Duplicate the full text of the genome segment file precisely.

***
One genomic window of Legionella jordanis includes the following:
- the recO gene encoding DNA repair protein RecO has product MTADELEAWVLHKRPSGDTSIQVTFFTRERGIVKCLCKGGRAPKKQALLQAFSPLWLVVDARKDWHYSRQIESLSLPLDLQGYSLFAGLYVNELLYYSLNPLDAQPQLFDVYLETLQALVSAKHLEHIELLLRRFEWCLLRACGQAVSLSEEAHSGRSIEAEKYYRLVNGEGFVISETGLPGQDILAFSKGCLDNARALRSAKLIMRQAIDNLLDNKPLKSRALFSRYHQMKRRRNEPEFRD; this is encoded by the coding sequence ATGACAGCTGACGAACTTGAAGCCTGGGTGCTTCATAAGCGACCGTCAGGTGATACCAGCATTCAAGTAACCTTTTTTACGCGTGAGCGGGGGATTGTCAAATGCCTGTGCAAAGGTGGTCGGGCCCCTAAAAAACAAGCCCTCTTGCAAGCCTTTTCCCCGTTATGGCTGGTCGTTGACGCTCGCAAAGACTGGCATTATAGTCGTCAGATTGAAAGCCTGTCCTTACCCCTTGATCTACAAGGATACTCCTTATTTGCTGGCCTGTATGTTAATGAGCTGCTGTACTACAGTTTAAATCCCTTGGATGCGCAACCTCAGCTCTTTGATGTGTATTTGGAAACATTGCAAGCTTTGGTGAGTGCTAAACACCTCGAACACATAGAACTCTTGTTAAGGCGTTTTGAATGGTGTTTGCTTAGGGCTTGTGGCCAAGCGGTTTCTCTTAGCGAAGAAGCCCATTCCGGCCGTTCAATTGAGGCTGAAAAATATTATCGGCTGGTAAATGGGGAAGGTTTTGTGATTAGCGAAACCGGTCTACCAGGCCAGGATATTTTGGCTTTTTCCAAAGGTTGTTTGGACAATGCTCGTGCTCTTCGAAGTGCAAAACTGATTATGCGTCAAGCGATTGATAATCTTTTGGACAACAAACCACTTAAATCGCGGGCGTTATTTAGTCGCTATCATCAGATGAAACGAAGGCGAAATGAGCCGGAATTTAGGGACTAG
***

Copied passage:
One genomic window of Legionella jordanis includes the following:
- the recO gene encoding DNA repair protein RecO has product MTADELEAWVLHKRPSGDTSIQVTFFTRERGIVKCLCKGGRAPKKQALLQAFSPLWLVVDARKDWHYSRQIESLSLPLDLQGYSLFAGLYVNELLYYSLNPLDAQPQLFDVYLETLQALVSAKHLEHIELLLRRFEWCLLRACGQAVSLSEEAHSGRSIEAEKYYRLVNGEGFVISETGLPGQDILAFSKGCLDNARALRSAKLIMRQAIDNLLDNKPLKSRALFSRYHQMKRRRNEPEFRD; this is encoded by the coding sequence ATGACAGCTGACGAACTTGAAGCCTGGGTGCTTCATAAGCGACCGTCAGGTGATACCAGCATTCAAGTAACCTTTTTTACGCGTGAGCGGGGGATTGTCAAATGCCTGTGCAAAGGTGGTCGGGCCCCTAAAAAACAAGCCCTCTTGCAAGCCTTTTCCCCGTTATGGCTGGTCGTTGACGCTCGCAAAGACTGGCATTATAGTCGTCAGATTGAAAGCCTGTCCTTACCCCTTGATCTACAAGGATACTCCTTATTTGCTGGCCTGTATGTTAATGAGCTGCTGTACTACAGTTTAAATCCCTTGGATGCGCAACCTCAGCTCTTTGATGTGTATTTGGAAACATTGCAAGCTTTGGTGAGTGCTAAACACCTCGAACACATAGAACTCTTGTTAAGGCGTTTTGAATGGTGTTTGCTTAGGGCTTGTGGCCAAGCGGTTTCTCTTAGCGAAGAAGCCCATTCCGGCCGTTCAATTGAGGCTGAAAAATATTATCGGCTGGTAAATGGGGAAGGTTTTGTGATTAGCGAAACCGGTCTACCAGGCCAGGATATTTTGGCTTTTTCCAAAGGTTGTTTGGACAATGCTCGTGCTCTTCGAAGTGCAAAACTGATTATGCGTCAAGCGATTGATAATCTTTTGGACAACAAACCACTTAAATCGCGGGCGTTATTTAGTCGCTATCATCAGATGAAACGAAGGCGAAATGAGCCGGAATTTAGGGACTAG